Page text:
Science and Technology links (September 22nd, 2018)

  1. Apple benefits from the chip-making technology of a company called TSMC. This company has surpassed Intel in transistor density. Thus, in some sense, the microprocessors in Apple’s latest iPhone are more advanced than the microprocessors you find in brand-new PCs.
  2. Here is a provocative opinion piece: For decades, the medical community has ignored mountains of evidence to wage a cruel and futile war on fat people, poisoning public perception and ruining millions of lives.
  3. Narcolepsy might be an autoimmune condition (source: Nature).
  4. A major insurer wants to include the use of fitness trackers (like the Apple Watch) as part of its policies (source: BBC).
  5. Economics might go against our deeply held instincts (source: New Scientist).
  6. Medical researchers in universities receive grants to conduct clinical trials, but they do not register the results contrary to what the regulations stipulate:

    (…) compliance is particularly lacking at universities conducting drug trials. These also include German universities such as Berlin (Charité), Heidelberg and Cologne (0%).

  7. The number of ruminant animals in the United States is roughly the same today as it was 200 years ago (Source: Nutrition Today).
  8. Open-source software is an international phenomenon that enables free collaboration from people all over the world. Code from Japanese and Canadians is more likely to be accepted into projects whereas code from Germany and Brazil is less likely to be accepted, with Americans being in the middle.
  9. Rangel found in her thesis that, at least some of the time, people rate software code more highly when they are told it is from a female developer:

    Respondents were asked to score source code written by a fictive male or female developer, (…) participants were randomly assigned one of four code examples (…) the fictive female author was scored higher than the fictive male author. These unexpected results support the need for further understanding of the complexities of gender related to software engineering, and should not provide a foundation for complacency in regard to improving female participation in software engineering.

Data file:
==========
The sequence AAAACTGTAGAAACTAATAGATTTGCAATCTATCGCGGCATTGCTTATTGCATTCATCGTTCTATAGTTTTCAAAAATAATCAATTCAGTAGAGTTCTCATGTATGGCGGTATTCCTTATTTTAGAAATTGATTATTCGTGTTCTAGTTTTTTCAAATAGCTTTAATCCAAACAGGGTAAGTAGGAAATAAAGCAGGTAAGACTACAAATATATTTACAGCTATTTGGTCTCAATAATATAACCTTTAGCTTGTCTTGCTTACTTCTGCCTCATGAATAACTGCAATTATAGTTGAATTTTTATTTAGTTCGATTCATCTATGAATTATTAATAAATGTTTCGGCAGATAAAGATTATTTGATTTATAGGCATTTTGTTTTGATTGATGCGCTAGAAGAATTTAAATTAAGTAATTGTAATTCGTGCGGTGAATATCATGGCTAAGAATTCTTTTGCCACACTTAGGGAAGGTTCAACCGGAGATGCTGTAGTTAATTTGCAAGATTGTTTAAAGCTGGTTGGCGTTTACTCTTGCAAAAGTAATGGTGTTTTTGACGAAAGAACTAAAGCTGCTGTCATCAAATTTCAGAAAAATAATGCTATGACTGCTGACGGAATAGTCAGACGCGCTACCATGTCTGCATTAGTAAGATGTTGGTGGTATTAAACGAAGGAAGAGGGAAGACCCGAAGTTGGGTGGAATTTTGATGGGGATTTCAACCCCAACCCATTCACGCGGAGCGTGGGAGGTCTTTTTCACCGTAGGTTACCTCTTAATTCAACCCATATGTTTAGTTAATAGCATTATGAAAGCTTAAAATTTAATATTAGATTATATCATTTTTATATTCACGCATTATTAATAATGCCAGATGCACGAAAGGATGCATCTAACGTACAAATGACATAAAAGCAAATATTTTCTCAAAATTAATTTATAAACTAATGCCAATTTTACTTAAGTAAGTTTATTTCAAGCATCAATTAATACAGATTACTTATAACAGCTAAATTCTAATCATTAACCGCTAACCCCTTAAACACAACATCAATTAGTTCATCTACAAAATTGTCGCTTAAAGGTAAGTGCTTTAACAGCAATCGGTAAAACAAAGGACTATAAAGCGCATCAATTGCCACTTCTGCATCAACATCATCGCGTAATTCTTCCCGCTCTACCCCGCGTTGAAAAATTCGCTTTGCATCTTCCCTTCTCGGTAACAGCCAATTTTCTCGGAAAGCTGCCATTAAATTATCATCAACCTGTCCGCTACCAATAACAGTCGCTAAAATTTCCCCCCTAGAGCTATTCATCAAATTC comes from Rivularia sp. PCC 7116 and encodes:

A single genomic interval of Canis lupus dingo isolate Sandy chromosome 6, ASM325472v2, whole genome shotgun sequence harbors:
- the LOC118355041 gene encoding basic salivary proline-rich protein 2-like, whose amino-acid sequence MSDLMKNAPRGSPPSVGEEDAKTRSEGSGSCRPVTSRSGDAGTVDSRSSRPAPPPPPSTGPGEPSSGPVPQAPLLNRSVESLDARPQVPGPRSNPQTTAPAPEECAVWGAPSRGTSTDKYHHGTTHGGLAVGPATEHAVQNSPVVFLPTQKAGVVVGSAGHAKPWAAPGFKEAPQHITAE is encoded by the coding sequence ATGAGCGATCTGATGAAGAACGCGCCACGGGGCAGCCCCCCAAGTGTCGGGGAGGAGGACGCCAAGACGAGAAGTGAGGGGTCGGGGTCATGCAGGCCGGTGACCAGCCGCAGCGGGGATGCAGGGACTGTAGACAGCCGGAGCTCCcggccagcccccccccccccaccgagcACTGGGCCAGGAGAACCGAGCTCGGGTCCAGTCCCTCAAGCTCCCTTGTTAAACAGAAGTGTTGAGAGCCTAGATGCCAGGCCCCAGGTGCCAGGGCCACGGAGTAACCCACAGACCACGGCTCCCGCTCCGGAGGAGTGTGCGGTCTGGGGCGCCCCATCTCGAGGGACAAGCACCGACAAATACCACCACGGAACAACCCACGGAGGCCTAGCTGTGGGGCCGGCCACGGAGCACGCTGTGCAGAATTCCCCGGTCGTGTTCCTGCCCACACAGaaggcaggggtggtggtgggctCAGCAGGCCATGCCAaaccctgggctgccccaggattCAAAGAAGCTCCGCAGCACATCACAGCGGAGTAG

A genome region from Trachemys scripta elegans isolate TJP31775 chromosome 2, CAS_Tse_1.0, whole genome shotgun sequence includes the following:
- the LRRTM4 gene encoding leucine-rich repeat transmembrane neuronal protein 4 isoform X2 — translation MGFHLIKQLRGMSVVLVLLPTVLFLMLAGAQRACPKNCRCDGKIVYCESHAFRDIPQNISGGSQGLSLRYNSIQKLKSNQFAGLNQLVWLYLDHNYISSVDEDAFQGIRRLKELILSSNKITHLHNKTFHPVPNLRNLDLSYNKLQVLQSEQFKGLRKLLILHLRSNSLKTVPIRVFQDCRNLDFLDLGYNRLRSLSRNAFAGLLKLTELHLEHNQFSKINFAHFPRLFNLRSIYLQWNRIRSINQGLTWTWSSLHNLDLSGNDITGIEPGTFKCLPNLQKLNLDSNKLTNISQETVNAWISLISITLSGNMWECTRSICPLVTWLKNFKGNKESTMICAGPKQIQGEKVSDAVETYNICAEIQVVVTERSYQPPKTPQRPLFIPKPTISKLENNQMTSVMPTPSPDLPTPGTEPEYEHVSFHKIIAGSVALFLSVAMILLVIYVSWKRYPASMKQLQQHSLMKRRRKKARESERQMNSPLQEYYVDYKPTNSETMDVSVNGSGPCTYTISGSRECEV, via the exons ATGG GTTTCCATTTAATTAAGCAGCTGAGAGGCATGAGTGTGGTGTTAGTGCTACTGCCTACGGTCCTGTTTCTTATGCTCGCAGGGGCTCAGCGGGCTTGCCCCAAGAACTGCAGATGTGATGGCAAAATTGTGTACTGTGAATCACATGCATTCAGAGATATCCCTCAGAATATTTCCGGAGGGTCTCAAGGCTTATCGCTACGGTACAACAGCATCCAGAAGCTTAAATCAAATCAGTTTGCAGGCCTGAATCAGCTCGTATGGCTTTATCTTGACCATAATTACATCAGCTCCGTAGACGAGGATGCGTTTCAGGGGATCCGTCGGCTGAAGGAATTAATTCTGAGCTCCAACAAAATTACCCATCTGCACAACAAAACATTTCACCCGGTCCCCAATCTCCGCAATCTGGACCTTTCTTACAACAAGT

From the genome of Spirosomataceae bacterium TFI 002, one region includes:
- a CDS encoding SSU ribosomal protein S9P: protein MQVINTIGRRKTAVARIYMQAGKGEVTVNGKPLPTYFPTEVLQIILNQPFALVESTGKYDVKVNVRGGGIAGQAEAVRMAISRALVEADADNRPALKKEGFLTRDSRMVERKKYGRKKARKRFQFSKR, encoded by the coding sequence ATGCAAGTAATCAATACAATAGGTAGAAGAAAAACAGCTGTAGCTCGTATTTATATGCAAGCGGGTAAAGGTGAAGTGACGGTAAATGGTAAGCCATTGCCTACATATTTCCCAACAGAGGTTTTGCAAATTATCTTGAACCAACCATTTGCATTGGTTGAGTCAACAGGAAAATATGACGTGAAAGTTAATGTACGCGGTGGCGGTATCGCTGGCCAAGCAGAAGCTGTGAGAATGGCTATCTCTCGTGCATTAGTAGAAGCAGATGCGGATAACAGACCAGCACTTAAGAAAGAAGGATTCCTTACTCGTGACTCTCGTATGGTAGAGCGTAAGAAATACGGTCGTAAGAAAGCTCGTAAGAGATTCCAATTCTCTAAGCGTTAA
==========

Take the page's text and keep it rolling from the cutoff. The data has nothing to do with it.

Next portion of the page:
(Source: Northcentral University)

  10. People who consume one diet drink a day ‘three times more likely to suffer stroke or dementia’ (Source: The Independent)
  11. Wheat gluten intake increases weight gain according to an article in Nature. (Source: Nature)
  12. Treating fever may lead to a higher mortality rate. (Source: Surg. Infect.)
  13. Physical activity does not influence obesity risk. (Source: International Journal of Epidemiology)
  14. Despite claims by the World Health Organization (WHO) that eating processed meat causes colon cancer and red meat probably causes cancer, the observational data used to support the claims are weak, confounded by multiple unmeasured factors, and not supported by other types of research needed for such a conclusion. (Source: Animal Frontiers)
  15. We might be able to prevent cognitive decline and Alzheimer’s by clearing the brain from senescent cells, using new drugs called senolytics. (Source: Nature)

Published by

Daniel Lemire

A computer science professor at the Université du Québec (TELUQ).

3 thoughts on “Science and Technology links (September 22nd, 2018)”

  1. Transistor density is only one parameter. Oxide thickness and speed consistenty (low on-chip-variation) are much more important for processor performance.

Leave a Reply

Your email address will not be published. Required fields are marked *

To create code blocks or other preformatted text, indent by four spaces:

    This will be displayed in a monospaced font. The first four 
    spaces will be stripped off, but all other whitespace
    will be preserved.
    
    Markdown is turned off in code blocks:
     [This is not a link](http://example.com)

To create not a block, but an inline code span, use backticks:

Here is some inline `code`.

For more help see http://daringfireball.net/projects/markdown/syntax